On Dec. 4, Jeanne Manford, the mother who inspired a movement of parents, families and allies to advocate for their LGBTQ loved ones would have been 100 years old.
June 30, 1986 was a broiling hot day in Washington, D.C. when the U.S. Supreme Court released the decision in Bowers v. Hardwick, a landmark sodomy decision. The press was huddled under the small bank of trees near the side entrance, waiting for the copies to be handed out. The fate of millions of lesbian and gay Americans lay in the hands of the high court.
This week, many of us are wondering if our marriages are in jeopardy after two Supreme Court justices re-stated their objection to marriage equality, which was decided in Obergefell v. Hodges in 2015. Justices Clarence Thomas and Samuel Alito believe a person’s religious beliefs should allow them to discriminate against LGBTQ people.
Those were The Magic Words you learned at your mother’s knee, the ones that opened doors and gained favors. That was also when you learned something important, as you’ll see in “My Own Words” by Ruth Bader Ginsburg (with Mary Hartnett and Wendy W. Williams) letters, when properly collected, can move mountains.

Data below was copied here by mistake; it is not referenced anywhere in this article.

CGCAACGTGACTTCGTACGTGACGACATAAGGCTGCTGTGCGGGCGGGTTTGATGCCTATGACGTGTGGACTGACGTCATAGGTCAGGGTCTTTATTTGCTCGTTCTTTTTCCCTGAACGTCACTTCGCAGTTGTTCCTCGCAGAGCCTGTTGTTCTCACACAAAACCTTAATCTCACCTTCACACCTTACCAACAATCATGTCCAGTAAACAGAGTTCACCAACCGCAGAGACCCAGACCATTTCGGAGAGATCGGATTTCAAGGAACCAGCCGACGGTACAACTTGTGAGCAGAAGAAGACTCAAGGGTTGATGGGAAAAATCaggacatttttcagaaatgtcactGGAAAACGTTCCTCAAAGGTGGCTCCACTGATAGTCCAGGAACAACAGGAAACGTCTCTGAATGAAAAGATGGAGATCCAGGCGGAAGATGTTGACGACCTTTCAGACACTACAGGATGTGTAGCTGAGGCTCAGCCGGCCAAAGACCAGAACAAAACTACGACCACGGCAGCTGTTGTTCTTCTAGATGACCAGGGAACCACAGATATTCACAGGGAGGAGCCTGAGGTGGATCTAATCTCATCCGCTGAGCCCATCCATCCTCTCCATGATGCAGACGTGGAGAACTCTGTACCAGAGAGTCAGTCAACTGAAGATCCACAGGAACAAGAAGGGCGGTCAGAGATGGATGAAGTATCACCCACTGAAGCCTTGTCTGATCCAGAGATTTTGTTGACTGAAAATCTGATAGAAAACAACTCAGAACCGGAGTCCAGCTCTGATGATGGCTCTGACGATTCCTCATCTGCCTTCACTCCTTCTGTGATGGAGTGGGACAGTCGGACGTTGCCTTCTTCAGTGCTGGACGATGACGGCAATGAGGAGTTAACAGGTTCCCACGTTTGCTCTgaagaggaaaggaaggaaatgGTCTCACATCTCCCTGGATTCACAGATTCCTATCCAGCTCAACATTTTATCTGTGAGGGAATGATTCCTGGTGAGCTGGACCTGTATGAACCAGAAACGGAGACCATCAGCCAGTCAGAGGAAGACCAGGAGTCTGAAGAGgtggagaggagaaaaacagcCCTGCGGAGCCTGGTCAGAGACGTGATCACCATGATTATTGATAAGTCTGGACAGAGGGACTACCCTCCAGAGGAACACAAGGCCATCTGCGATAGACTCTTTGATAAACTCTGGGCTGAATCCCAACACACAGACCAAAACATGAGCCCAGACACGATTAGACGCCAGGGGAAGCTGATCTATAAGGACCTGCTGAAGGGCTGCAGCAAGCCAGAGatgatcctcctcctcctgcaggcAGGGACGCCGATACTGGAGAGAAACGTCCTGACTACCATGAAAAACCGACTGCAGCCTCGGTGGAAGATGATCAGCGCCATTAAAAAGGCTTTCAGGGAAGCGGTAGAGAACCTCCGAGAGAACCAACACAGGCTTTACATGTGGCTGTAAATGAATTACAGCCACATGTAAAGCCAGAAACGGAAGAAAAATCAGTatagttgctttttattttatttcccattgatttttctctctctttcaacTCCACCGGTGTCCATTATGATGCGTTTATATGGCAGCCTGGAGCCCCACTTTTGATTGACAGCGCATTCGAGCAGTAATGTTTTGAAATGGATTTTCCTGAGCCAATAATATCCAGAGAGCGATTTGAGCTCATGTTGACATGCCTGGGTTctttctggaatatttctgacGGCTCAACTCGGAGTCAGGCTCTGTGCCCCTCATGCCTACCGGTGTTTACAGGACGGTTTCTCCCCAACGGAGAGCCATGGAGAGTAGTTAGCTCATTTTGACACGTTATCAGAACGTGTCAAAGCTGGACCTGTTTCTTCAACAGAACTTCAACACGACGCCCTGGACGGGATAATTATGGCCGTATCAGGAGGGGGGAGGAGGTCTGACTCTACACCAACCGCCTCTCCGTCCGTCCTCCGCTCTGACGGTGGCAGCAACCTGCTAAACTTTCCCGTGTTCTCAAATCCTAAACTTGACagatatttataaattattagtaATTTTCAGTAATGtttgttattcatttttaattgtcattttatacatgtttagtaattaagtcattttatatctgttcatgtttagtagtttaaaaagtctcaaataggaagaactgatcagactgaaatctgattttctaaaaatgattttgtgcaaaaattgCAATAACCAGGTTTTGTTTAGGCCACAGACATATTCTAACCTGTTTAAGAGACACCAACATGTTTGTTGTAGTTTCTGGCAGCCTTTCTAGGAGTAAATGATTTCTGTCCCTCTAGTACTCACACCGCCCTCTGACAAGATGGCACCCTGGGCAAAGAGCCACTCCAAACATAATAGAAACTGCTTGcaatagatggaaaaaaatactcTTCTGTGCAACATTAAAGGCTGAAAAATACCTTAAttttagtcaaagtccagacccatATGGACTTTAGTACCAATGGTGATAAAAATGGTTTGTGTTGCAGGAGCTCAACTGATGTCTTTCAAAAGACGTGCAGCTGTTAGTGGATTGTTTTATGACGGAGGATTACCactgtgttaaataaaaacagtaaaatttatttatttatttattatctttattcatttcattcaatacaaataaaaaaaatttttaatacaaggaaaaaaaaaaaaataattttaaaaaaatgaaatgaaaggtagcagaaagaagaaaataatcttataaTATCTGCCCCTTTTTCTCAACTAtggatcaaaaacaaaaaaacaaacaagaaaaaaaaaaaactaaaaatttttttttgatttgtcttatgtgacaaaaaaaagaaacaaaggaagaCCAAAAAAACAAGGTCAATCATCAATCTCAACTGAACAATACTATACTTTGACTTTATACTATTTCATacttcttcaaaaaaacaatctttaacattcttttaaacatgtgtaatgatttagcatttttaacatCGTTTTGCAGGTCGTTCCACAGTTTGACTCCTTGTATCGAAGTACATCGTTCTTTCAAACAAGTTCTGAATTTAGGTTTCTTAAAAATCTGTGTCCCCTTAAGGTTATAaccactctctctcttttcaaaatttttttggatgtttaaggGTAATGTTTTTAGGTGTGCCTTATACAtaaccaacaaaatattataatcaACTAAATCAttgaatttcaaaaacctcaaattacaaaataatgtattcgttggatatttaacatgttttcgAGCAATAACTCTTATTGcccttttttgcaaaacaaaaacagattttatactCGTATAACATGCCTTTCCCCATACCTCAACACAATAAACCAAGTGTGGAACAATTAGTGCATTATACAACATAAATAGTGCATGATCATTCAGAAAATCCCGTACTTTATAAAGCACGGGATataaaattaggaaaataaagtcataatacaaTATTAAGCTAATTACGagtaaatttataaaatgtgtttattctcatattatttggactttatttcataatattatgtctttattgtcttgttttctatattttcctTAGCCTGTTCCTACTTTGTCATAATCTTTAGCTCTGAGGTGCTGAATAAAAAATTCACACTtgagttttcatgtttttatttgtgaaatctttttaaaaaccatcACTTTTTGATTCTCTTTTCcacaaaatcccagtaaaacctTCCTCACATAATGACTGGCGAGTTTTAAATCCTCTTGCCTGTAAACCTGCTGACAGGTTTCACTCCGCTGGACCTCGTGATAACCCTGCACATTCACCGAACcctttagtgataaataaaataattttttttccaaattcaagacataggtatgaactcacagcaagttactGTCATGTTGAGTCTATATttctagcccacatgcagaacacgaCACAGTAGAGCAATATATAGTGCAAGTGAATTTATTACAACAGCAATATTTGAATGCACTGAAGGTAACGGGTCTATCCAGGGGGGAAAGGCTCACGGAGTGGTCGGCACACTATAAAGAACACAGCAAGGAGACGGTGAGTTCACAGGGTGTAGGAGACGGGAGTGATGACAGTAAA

The Charlotte Royals Rugby Football Club, founded by and predominately comprised of queer men and allies, shared that they have always had the intention to stand with and for justice and equality for minority communities. “As a rugby club we are united and steadfast in our call for justice for the oppressed and believe fervently that black and brown lives matter,” they shared. The team issued a statement in response to recent social injustices and racism.
“If you are neutral in situations of injustice, you have chosen the side of the oppressor.” Those words, written over 30 years ago by Archbishop Desmond Tutu, remind us that indifference can never bridge the divide of hate. And, today, they should serve as a call to action to all of us, and to the Movement for LGBTQ equality.